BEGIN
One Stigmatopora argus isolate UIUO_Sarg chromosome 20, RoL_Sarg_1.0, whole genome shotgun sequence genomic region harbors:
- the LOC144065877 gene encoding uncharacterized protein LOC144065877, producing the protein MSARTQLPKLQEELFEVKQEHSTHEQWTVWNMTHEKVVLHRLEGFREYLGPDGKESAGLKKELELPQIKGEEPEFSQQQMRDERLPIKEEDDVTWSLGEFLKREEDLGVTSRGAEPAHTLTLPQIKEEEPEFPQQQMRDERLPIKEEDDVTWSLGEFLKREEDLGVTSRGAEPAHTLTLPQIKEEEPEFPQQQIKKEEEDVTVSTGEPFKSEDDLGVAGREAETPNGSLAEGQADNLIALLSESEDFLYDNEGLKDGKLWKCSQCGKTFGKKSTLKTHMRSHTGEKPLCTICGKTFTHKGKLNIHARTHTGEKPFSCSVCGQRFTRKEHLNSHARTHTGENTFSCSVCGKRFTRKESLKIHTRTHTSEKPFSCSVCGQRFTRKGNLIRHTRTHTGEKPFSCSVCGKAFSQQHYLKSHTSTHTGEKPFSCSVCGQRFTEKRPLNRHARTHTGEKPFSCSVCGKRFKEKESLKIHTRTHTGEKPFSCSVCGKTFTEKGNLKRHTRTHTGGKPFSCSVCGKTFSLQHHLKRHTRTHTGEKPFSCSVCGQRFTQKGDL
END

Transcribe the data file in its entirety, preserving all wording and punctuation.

One Stigmatopora argus isolate UIUO_Sarg chromosome 20, RoL_Sarg_1.0, whole genome shotgun sequence genomic region harbors:
- the LOC144065877 gene encoding uncharacterized protein LOC144065877, producing the protein MSARTQLPKLQEELFEVKQEHSTHEQWTVWNMTHEKVVLHRLEGFREYLGPDGKESAGLKKELELPQIKGEEPEFSQQQMRDERLPIKEEDDVTWSLGEFLKREEDLGVTSRGAEPAHTLTLPQIKEEEPEFPQQQMRDERLPIKEEDDVTWSLGEFLKREEDLGVTSRGAEPAHTLTLPQIKEEEPEFPQQQIKKEEEDVTVSTGEPFKSEDDLGVAGREAETPNGSLAEGQADNLIALLSESEDFLYDNEGLKDGKLWKCSQCGKTFGKKSTLKTHMRSHTGEKPLCTICGKTFTHKGKLNIHARTHTGEKPFSCSVCGQRFTRKEHLNSHARTHTGENTFSCSVCGKRFTRKESLKIHTRTHTSEKPFSCSVCGQRFTRKGNLIRHTRTHTGEKPFSCSVCGKAFSQQHYLKSHTSTHTGEKPFSCSVCGQRFTEKRPLNRHARTHTGEKPFSCSVCGKRFKEKESLKIHTRTHTGEKPFSCSVCGKTFTEKGNLKRHTRTHTGGKPFSCSVCGKTFSLQHHLKRHTRTHTGEKPFSCSVCGQRFTQKGDL